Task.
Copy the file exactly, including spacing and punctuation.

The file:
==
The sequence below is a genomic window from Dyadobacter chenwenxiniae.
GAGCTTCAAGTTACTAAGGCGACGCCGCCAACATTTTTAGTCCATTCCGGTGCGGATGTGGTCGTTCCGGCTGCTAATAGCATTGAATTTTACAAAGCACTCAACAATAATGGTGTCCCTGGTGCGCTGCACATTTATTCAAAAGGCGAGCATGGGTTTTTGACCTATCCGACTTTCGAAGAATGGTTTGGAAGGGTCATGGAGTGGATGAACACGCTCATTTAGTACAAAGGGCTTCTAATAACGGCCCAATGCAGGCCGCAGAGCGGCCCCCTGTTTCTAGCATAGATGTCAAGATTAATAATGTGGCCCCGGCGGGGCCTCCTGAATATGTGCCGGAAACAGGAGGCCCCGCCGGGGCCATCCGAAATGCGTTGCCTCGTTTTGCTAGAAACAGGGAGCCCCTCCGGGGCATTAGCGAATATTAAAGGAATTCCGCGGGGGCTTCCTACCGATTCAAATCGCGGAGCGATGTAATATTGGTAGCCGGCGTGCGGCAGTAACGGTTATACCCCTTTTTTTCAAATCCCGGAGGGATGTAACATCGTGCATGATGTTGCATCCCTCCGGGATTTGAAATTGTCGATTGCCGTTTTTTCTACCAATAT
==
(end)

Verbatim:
The sequence below is a genomic window from Dyadobacter chenwenxiniae.
GAGCTTCAAGTTACTAAGGCGACGCCGCCAACATTTTTAGTCCATTCCGGTGCGGATGTGGTCGTTCCGGCTGCTAATAGCATTGAATTTTACAAAGCACTCAACAATAATGGTGTCCCTGGTGCGCTGCACATTTATTCAAAAGGCGAGCATGGGTTTTTGACCTATCCGACTTTCGAAGAATGGTTTGGAAGGGTCATGGAGTGGATGAACACGCTCATTTAGTACAAAGGGCTTCTAATAACGGCCCAATGCAGGCCGCAGAGCGGCCCCCTGTTTCTAGCATAGATGTCAAGATTAATAATGTGGCCCCGGCGGGGCCTCCTGAATATGTGCCGGAAACAGGAGGCCCCGCCGGGGCCATCCGAAATGCGTTGCCTCGTTTTGCTAGAAACAGGGAGCCCCTCCGGGGCATTAGCGAATATTAAAGGAATTCCGCGGGGGCTTCCTACCGATTCAAATCGCGGAGCGATGTAATATTGGTAGCCGGCGTGCGGCAGTAACGGTTATACCCCTTTTTTTCAAATCCCGGAGGGATGTAACATCGTGCATGATGTTGCATCCCTCCGGGATTTGAAATTGTCGATTGCCGTTTTTTCTACCAATAT